I’d really love to hear from any readers on this one- it’s a 5 minute read max:
“The key to the desire path is not just that it’s a path which one person or a group has made but that it’s done against the will of some authority which would have us go another, rather less convenient, way.” (flickr group)
There are two sides to this issue. Well, two paths to be precise.
In defense of the desire path, its convenient. And if, like me, technology has programed you for convenience, the desire path is the most logical. It’s the shortest path from A to B. A group of individuals decided that following the path and walking an extra 30ft was stupid, so over time they independently charted a faster route. Convenience is the means to saving time; screw your grass.
The paved route walkers ask, what’s the rush? You damn desire pathers just ruined the grass. Convenience? Try lazy. By living together in a society, we all agreed to a social compact. Part of that agreement includes sacrificing some liberties for social order. Stay on the damn sidewalk and keep the grass looking nice for the rest of us.
A fine line between lazy and convenience.
That line is motivation. Are you saving time or avoiding a process? Lazy is synonymous with avoiding hard work. Take me for example. By all indicators, I’m a lazy person. But I don’t fear hard work. I enjoy it if it is challenging, fun, and meaningful to me; a perfect storm named Dream Job. And if the work doesn’t satisfy all three, it’s a waste of my time. But there is a fundamental flaw with this attitude.
The short-term vs. long-term perspective dilema.
Two years of hard work can be full of non-challenging and non-fun work. And that work may not feel meaningful until day 500, and for 499 days, work sucks. But on day 500, it’s all worth it. But my fear is that I may end up grinding it out and never hit that point where it all becomes worth it. Okay, the work is definitely worth it if it pays my rent, but I’m talking really worth my time here.
How can I tell if I am saving time or avoiding a process?
How can we tell if a short term drudgery–a seemingly inconvenient waste of time–is a necessary process for achieving something meaningful in the long-term? Are there indicators, or is it simply up to me to make the work meaningful? My own reflections are pointing me toward the latter, but I’d really enjoy hearing others’ thoughts on the matter (experts in human capital, I’m looking at you).
If talking specifics helps, here’s the deal. I’m graduating from law school this month. I’ve put in some good effort over the last three years, but I have definitely been outworked by many of my peers. I’m not sure where they find the motivation. I need a genuine interest to get my ass going, and when your studying tax law, that interest is hard to find.
So I “save time” by reading online explanations instead of entire cases, and I cram at the end of the semester. I have long-since mastered the art of the multiple choice exam, so I do just fine. I’ve been walking the desire path and consistently get to the same location, but perhaps I am missing important processes.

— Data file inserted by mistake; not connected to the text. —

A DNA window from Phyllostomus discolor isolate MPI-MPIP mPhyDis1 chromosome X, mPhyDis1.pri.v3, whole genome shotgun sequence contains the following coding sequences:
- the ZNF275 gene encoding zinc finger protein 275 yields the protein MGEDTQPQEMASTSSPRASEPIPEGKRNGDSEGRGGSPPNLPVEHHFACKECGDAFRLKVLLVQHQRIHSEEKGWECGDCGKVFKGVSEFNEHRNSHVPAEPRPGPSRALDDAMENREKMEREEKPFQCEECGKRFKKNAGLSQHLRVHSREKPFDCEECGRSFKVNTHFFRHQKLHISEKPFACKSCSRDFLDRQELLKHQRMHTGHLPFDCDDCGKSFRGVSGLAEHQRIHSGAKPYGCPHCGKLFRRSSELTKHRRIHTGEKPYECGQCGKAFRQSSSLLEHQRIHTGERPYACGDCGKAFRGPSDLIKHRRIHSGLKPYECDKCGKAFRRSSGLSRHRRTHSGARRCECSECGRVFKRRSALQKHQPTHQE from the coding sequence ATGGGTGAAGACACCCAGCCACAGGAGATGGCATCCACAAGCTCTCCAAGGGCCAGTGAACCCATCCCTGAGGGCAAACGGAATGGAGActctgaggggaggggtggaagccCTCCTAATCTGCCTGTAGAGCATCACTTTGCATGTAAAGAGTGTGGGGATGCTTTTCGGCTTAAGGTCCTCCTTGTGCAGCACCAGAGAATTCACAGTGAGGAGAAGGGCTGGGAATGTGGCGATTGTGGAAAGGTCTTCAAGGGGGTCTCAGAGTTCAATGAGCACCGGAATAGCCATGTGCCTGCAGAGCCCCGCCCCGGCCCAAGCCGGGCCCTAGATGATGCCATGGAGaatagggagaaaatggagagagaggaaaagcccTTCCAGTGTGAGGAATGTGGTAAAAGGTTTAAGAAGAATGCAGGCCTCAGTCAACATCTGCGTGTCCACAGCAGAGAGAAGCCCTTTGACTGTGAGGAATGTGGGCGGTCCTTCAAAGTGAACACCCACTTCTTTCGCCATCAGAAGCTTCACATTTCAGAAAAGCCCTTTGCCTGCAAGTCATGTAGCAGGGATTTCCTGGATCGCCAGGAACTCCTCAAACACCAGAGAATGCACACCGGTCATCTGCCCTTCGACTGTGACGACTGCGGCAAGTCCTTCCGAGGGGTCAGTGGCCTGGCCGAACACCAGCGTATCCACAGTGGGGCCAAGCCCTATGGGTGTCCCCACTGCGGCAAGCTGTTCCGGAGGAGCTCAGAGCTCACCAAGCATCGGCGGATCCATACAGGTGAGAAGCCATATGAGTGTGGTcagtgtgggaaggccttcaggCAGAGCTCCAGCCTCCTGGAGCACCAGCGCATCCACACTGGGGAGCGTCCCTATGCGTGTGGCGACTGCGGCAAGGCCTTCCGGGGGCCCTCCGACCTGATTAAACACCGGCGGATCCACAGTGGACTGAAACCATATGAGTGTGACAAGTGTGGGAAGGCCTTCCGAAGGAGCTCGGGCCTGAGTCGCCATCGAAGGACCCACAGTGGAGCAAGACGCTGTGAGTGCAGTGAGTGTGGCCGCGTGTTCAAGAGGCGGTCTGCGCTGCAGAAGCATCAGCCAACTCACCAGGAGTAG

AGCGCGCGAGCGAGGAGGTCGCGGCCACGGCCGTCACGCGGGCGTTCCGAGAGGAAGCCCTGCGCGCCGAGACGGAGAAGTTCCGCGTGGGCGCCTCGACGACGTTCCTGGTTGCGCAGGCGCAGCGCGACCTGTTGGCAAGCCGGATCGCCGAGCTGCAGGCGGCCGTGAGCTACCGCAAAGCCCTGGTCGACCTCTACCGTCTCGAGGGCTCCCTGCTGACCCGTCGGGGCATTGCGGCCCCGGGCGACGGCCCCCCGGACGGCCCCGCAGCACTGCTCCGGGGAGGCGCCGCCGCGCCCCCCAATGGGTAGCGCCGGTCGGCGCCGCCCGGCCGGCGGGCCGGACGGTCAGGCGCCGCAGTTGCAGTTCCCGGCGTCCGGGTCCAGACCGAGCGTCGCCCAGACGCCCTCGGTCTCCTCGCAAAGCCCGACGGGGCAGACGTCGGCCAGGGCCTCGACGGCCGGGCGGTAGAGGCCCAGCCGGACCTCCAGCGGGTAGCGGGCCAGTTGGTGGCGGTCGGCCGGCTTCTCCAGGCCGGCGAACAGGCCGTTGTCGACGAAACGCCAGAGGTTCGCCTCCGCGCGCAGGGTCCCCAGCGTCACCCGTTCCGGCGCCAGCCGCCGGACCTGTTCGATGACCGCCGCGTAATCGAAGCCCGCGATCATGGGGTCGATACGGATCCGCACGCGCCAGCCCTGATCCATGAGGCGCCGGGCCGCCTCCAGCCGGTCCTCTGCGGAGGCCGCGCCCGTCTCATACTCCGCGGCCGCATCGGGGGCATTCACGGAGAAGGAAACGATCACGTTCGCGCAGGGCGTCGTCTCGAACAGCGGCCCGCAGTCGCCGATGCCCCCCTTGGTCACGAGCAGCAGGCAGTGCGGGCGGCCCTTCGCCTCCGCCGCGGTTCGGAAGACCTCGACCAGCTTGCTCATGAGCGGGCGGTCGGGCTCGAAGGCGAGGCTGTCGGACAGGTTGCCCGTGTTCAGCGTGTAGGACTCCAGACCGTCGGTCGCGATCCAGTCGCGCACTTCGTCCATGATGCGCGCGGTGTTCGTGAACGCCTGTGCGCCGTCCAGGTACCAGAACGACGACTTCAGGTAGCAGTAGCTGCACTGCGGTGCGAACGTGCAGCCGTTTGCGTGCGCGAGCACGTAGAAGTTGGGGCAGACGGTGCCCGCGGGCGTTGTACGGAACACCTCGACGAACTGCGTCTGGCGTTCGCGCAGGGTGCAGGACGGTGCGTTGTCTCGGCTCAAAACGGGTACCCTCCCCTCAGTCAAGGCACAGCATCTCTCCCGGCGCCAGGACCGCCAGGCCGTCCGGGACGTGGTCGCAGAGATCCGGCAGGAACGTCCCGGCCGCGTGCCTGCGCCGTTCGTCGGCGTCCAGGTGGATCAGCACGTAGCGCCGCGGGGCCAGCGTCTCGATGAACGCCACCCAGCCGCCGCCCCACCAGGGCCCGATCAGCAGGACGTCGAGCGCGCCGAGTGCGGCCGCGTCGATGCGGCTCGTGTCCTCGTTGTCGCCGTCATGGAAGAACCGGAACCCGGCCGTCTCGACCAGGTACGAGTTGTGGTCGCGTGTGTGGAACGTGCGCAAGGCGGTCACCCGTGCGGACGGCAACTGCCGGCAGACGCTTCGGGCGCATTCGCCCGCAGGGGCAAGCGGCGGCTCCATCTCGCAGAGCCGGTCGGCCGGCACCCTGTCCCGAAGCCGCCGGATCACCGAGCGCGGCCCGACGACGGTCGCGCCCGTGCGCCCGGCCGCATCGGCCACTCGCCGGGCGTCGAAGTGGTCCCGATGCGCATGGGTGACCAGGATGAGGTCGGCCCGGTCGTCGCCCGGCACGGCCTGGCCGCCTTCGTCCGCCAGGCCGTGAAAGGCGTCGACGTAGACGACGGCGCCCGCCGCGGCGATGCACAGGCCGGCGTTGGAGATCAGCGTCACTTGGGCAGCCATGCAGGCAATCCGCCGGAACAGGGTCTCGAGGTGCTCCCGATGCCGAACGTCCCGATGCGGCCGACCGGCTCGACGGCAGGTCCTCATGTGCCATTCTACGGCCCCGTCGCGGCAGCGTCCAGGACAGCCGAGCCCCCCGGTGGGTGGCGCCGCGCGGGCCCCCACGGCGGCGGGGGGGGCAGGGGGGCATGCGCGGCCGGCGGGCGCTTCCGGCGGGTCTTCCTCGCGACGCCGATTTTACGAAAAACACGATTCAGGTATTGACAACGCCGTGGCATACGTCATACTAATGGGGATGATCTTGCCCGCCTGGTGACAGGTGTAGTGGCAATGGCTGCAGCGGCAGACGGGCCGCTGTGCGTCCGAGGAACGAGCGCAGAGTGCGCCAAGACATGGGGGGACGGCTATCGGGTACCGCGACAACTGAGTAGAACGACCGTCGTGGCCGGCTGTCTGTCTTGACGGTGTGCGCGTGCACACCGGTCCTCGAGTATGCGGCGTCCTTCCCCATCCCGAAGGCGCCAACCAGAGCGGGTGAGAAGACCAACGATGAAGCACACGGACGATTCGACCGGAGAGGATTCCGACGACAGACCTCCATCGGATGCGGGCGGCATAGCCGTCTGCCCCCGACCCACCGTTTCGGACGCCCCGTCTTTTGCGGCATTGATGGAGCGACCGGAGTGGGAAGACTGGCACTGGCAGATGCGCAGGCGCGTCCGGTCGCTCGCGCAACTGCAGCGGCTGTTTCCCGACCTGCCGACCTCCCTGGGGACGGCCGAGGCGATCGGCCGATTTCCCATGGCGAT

Then there’s the whole career thing. I have long-term dreams of starting my own business and helping others do the same. I know that certain drudgeries associated with going to work everyday (especially when the surf is good) will assist me in performing work that I will someday find challenging, fun, and meaningful. But is this something we are told to be good little cogs? Or maybe it’s just the less vindictive path of the wandering calf, something we follow simply because others have walked it before?
Because seriously, who wants to wake up in 10 years and realize they’ve been hosed by the system?
Now, sidewalks and desire paths aside, if I take the road less traveled, meaning more risk and less pay, am I simply choosing short-term convenience over long-term gain? I suppose this brings me back to the short-term/long-term dilema. And while I think my motivation is to save time and not avoid the process, my perspective is limited and my ego is biased in my favor.
A bit of a ramble, I know, so any thoughts are appreciated. Here’s the debate that sparked this post:
“Money is really like a chronic disease, my financial situation is something that intrudes on what I want to do, and prevents me from doing it unless I keep it treated. Either the work is interesting, or it isn’t what I want to do with my life. (You turn 40 at the same time regardless of what you’ve been doing, the question “was it worth it” is not a dollar value question.)
I suspect all real geeks are like this. Being paid very well to sit in a cubicle with nothing to do (been there, quit that) is low-grade torture.”
James Legendre says:
[W]hat bunk. Money is simple. Spend less than you make and save for a rainy day. If you want to do something that makes less, do it. You don’t need to wax on about what a revelation it is to settle for less of something. Most American’s do it every day. The real question is when faced with a choice, how many people would eagerly jump at the chance for one day in your shoes? Nobody appreciates anything any more. That kind of article, book, or whatever it came from is what’s wrong with America today. Just a bunch of grown up children that don’t want to sit through story time even though the teacher says it’s good for them.